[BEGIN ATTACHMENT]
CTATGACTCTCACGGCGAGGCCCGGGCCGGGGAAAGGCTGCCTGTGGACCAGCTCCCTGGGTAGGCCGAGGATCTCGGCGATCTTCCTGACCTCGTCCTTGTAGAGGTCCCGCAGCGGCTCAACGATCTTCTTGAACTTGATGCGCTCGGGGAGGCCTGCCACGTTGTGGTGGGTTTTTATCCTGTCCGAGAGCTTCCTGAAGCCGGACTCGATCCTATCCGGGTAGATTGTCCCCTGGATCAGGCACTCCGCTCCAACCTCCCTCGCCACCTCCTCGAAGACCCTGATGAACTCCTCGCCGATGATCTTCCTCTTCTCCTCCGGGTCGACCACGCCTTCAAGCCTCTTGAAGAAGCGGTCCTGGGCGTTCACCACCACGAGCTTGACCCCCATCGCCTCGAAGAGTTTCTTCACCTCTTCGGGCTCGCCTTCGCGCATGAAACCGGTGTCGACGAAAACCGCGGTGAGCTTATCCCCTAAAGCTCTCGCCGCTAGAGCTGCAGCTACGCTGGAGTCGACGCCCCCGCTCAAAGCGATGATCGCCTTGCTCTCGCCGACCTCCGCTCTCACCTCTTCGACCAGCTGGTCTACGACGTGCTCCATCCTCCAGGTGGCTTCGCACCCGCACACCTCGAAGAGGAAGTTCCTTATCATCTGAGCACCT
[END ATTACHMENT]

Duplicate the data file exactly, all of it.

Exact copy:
CTATGACTCTCACGGCGAGGCCCGGGCCGGGGAAAGGCTGCCTGTGGACCAGCTCCCTGGGTAGGCCGAGGATCTCGGCGATCTTCCTGACCTCGTCCTTGTAGAGGTCCCGCAGCGGCTCAACGATCTTCTTGAACTTGATGCGCTCGGGGAGGCCTGCCACGTTGTGGTGGGTTTTTATCCTGTCCGAGAGCTTCCTGAAGCCGGACTCGATCCTATCCGGGTAGATTGTCCCCTGGATCAGGCACTCCGCTCCAACCTCCCTCGCCACCTCCTCGAAGACCCTGATGAACTCCTCGCCGATGATCTTCCTCTTCTCCTCCGGGTCGACCACGCCTTCAAGCCTCTTGAAGAAGCGGTCCTGGGCGTTCACCACCACGAGCTTGACCCCCATCGCCTCGAAGAGTTTCTTCACCTCTTCGGGCTCGCCTTCGCGCATGAAACCGGTGTCGACGAAAACCGCGGTGAGCTTATCCCCTAAAGCTCTCGCCGCTAGAGCTGCAGCTACGCTGGAGTCGACGCCCCCGCTCAAAGCGATGATCGCCTTGCTCTCGCCGACCTCCGCTCTCACCTCTTCGACCAGCTGGTCTACGACGTGCTCCATCCTCCAGGTGGCTTCGCACCCGCACACCTCGAAGAGGAAGTTCCTTATCATCTGAGCACCT